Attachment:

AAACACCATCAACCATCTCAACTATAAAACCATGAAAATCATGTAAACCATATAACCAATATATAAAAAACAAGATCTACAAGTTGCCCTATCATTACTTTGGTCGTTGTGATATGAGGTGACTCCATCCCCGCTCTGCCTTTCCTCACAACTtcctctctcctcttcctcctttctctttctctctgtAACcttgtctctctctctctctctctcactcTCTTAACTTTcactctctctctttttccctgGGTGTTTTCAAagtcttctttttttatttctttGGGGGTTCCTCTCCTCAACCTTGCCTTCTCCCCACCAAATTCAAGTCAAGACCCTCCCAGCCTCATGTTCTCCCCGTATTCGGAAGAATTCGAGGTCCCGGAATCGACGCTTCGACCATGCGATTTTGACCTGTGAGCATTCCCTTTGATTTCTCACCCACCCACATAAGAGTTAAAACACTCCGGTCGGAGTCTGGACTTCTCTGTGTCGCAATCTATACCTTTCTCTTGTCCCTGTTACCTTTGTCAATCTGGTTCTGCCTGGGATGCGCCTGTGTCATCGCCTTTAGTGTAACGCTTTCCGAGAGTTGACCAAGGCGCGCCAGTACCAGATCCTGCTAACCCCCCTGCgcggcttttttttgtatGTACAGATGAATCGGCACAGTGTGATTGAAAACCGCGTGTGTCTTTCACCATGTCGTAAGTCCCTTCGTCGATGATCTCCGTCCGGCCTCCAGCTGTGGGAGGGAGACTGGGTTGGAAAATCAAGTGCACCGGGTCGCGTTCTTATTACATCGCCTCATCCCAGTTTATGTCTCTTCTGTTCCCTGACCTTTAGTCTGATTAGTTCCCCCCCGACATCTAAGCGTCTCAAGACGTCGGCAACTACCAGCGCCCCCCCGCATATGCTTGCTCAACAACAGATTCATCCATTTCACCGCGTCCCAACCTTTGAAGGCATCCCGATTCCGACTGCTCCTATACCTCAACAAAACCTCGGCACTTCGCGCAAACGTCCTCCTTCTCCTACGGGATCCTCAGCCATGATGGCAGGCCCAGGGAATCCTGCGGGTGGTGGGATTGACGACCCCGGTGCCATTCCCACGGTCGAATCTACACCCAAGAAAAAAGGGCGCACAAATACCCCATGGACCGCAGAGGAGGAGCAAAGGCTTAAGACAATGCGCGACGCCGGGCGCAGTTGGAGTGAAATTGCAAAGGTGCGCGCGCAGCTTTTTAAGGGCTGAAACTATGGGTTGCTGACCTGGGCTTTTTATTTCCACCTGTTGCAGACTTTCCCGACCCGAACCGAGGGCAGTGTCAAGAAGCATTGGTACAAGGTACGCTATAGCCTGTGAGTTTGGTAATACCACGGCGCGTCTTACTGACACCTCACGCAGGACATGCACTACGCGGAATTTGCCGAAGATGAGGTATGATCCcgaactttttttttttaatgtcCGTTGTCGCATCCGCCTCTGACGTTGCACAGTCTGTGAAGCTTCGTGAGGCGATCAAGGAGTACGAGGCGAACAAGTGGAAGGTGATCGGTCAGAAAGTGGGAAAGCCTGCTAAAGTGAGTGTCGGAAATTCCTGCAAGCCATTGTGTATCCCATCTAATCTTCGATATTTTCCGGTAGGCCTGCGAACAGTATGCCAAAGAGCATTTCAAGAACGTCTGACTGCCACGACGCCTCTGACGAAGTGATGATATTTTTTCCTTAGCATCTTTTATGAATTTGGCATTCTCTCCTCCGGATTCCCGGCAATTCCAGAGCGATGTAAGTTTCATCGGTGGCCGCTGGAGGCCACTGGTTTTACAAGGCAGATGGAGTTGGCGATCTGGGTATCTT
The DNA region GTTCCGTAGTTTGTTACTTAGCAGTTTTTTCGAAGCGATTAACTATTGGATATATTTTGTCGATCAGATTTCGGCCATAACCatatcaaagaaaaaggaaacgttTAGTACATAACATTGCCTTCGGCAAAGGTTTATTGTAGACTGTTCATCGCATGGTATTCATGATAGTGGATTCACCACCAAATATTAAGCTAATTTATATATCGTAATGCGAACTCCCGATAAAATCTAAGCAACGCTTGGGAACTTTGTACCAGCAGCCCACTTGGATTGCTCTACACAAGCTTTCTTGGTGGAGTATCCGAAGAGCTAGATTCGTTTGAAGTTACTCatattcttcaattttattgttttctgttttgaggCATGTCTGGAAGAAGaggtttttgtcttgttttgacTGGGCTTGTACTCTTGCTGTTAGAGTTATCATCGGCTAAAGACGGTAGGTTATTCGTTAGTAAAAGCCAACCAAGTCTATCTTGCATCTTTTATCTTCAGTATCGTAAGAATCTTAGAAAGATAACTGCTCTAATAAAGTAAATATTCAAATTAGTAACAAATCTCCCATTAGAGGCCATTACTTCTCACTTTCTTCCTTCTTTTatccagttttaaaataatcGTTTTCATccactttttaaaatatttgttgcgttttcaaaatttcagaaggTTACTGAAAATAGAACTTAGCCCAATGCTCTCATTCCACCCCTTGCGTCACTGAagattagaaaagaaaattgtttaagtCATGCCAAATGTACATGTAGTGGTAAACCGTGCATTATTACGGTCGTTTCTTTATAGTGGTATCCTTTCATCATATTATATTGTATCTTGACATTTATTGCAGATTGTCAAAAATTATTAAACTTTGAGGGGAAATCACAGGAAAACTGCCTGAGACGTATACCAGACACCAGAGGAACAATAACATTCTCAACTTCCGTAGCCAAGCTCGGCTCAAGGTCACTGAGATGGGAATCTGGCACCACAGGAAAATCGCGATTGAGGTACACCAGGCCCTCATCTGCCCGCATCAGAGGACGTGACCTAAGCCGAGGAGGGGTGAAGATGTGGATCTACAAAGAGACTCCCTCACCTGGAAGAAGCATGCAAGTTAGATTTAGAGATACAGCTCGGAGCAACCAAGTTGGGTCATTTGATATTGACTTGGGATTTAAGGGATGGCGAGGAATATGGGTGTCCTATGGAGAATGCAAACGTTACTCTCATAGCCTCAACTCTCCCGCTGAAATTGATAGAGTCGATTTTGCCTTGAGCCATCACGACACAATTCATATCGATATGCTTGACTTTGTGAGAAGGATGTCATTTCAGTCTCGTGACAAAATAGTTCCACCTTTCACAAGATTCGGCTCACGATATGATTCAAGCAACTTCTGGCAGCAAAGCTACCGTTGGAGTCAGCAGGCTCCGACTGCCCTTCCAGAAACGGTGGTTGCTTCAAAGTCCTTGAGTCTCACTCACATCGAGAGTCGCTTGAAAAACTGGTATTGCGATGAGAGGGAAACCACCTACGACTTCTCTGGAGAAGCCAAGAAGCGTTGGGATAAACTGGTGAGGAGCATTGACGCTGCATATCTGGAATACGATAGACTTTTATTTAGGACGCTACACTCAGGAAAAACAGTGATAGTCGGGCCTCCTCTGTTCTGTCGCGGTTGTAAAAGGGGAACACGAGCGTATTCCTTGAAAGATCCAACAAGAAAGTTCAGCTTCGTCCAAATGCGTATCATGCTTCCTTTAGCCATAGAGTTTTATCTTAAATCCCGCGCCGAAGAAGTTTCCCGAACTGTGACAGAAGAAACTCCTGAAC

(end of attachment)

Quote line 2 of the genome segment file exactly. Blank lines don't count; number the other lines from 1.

The DNA region GTTCCGTAGTTTGTTACTTAGCAGTTTTTTCGAAGCGATTAACTATTGGATATATTTTGTCGATCAGATTTCGGCCATAACCatatcaaagaaaaaggaaacgttTAGTACATAACATTGCCTTCGGCAAAGGTTTATTGTAGACTGTTCATCGCATGGTATTCATGATAGTGGATTCACCACCAAATATTAAGCTAATTTATATATCGTAATGCGAACTCCCGATAAAATCTAAGCAACGCTTGGGAACTTTGTACCAGCAGCCCACTTGGATTGCTCTACACAAGCTTTCTTGGTGGAGTATCCGAAGAGCTAGATTCGTTTGAAGTTACTCatattcttcaattttattgttttctgttttgaggCATGTCTGGAAGAAGaggtttttgtcttgttttgacTGGGCTTGTACTCTTGCTGTTAGAGTTATCATCGGCTAAAGACGGTAGGTTATTCGTTAGTAAAAGCCAACCAAGTCTATCTTGCATCTTTTATCTTCAGTATCGTAAGAATCTTAGAAAGATAACTGCTCTAATAAAGTAAATATTCAAATTAGTAACAAATCTCCCATTAGAGGCCATTACTTCTCACTTTCTTCCTTCTTTTatccagttttaaaataatcGTTTTCATccactttttaaaatatttgttgcgttttcaaaatttcagaaggTTACTGAAAATAGAACTTAGCCCAATGCTCTCATTCCACCCCTTGCGTCACTGAagattagaaaagaaaattgtttaagtCATGCCAAATGTACATGTAGTGGTAAACCGTGCATTATTACGGTCGTTTCTTTATAGTGGTATCCTTTCATCATATTATATTGTATCTTGACATTTATTGCAGATTGTCAAAAATTATTAAACTTTGAGGGGAAATCACAGGAAAACTGCCTGAGACGTATACCAGACACCAGAGGAACAATAACATTCTCAACTTCCGTAGCCAAGCTCGGCTCAAGGTCACTGAGATGGGAATCTGGCACCACAGGAAAATCGCGATTGAGGTACACCAGGCCCTCATCTGCCCGCATCAGAGGACGTGACCTAAGCCGAGGAGGGGTGAAGATGTGGATCTACAAAGAGACTCCCTCACCTGGAAGAAGCATGCAAGTTAGATTTAGAGATACAGCTCGGAGCAACCAAGTTGGGTCATTTGATATTGACTTGGGATTTAAGGGATGGCGAGGAATATGGGTGTCCTATGGAGAATGCAAACGTTACTCTCATAGCCTCAACTCTCCCGCTGAAATTGATAGAGTCGATTTTGCCTTGAGCCATCACGACACAATTCATATCGATATGCTTGACTTTGTGAGAAGGATGTCATTTCAGTCTCGTGACAAAATAGTTCCACCTTTCACAAGATTCGGCTCACGATATGATTCAAGCAACTTCTGGCAGCAAAGCTACCGTTGGAGTCAGCAGGCTCCGACTGCCCTTCCAGAAACGGTGGTTGCTTCAAAGTCCTTGAGTCTCACTCACATCGAGAGTCGCTTGAAAAACTGGTATTGCGATGAGAGGGAAACCACCTACGACTTCTCTGGAGAAGCCAAGAAGCGTTGGGATAAACTGGTGAGGAGCATTGACGCTGCATATCTGGAATACGATAGACTTTTATTTAGGACGCTACACTCAGGAAAAACAGTGATAGTCGGGCCTCCTCTGTTCTGTCGCGGTTGTAAAAGGGGAACACGAGCGTATTCCTTGAAAGATCCAACAAGAAAGTTCAGCTTCGTCCAAATGCGTATCATGCTTCCTTTAGCCATAGAGTTTTATCTTAAATCCCGCGCCGAAGAAGTTTCCCGAACTGTGACAGAAGAAACTCCTGAAC